Massive Arctic ice shelf breaks away
By David Ljunggren
OTTAWA (Reuters) - A huge 19 square mile (55 square km) ice shelf in Canada's northern Arctic broke away last month and the remaining shelves have shrunk at a "massive and disturbing" rate, the latest sign of accelerating climate change in the remote region, scientists said on Tuesday.
They said the Markham Ice Shelf, one of just five remaining ice shelves in the Canadian Arctic, split away from Ellesmere Island in early August. They also said two large chunks totaling 47 square miles had broken off the nearby Serson Ice Shelf, reducing it in size by 60 percent.
"The changes ... were massive and disturbing," said Warwick Vincent, director of the Centre for Northern Studies at Laval University in Quebec.
Temperatures in large parts of the Arctic have risen far faster than the global average in recent decades, a development that experts say is linked to global warming.
"These substantial calving events underscore the rapidity of changes taking place in the Arctic," said Derek Mueller, an Arctic ice shelf specialist at Trent University in Ontario.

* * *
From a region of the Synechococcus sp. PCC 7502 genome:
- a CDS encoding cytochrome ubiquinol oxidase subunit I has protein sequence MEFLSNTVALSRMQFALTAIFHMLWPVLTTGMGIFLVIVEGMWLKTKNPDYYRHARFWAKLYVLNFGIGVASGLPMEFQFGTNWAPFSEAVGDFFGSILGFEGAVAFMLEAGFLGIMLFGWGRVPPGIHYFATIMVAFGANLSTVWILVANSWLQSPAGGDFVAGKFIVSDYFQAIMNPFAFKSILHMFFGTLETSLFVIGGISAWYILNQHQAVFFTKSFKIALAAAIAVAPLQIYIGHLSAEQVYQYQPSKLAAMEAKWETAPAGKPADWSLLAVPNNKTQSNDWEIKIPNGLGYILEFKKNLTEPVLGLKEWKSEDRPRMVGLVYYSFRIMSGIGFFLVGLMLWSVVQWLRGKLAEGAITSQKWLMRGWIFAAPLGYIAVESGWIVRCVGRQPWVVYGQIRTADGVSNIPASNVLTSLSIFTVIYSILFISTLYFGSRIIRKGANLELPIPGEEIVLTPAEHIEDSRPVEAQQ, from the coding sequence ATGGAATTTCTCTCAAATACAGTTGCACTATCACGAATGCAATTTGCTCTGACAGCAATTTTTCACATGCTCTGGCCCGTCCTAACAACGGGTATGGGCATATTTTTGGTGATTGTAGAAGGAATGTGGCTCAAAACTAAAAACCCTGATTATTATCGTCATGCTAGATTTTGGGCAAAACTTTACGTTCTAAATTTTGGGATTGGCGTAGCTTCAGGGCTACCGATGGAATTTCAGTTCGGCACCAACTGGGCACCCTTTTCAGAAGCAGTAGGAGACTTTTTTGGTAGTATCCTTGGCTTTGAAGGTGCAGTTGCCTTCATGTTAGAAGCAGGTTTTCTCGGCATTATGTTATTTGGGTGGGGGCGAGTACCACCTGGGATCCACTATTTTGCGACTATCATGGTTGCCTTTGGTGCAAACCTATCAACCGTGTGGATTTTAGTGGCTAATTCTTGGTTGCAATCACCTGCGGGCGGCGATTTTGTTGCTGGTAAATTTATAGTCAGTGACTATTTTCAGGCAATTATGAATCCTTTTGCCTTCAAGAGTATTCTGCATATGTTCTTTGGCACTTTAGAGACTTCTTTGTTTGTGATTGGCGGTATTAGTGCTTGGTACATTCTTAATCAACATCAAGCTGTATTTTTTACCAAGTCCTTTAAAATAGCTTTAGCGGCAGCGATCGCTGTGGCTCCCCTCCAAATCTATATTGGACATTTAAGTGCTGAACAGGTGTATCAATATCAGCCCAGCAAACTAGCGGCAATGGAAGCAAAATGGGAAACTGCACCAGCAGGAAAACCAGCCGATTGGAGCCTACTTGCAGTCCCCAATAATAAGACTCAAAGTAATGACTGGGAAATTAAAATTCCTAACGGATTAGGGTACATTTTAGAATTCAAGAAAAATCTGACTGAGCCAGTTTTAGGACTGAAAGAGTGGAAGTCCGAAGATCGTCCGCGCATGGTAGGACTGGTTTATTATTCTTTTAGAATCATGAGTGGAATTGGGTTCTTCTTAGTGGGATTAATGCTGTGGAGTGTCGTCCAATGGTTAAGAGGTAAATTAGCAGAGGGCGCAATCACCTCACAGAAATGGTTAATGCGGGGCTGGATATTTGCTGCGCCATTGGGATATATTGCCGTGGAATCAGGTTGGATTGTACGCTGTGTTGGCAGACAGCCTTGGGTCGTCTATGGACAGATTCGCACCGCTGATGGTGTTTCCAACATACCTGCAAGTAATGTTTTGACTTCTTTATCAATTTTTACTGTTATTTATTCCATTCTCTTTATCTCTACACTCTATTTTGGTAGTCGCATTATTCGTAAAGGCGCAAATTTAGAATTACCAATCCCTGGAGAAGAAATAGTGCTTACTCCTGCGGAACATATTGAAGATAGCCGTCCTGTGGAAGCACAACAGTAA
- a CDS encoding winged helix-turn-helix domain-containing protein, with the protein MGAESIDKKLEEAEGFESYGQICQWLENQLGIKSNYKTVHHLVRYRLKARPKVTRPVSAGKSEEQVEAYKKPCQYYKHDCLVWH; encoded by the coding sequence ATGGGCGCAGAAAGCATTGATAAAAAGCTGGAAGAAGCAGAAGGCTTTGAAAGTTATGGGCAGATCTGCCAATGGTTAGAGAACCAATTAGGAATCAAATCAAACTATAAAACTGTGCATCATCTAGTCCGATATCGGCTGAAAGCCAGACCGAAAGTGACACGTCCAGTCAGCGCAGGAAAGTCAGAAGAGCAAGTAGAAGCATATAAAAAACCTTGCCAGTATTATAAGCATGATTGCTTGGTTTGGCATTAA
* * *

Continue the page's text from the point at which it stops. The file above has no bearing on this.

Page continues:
"These changes are irreversible under the present climate and indicate that the environmental conditions that have kept these ice shelves in balance for thousands of years are no longer present," he said in an e-mailed statement from the research team sent late on Tuesday.
Mueller said the total amount of ice lost from the shelves along Ellesmere Island this summer totaled 83 square miles -- more than three times the area of Manhattan island.
The figure is more than 10 times the amount of ice shelf cover that scientists estimated on July 30 would vanish from around the island this summer. Continued...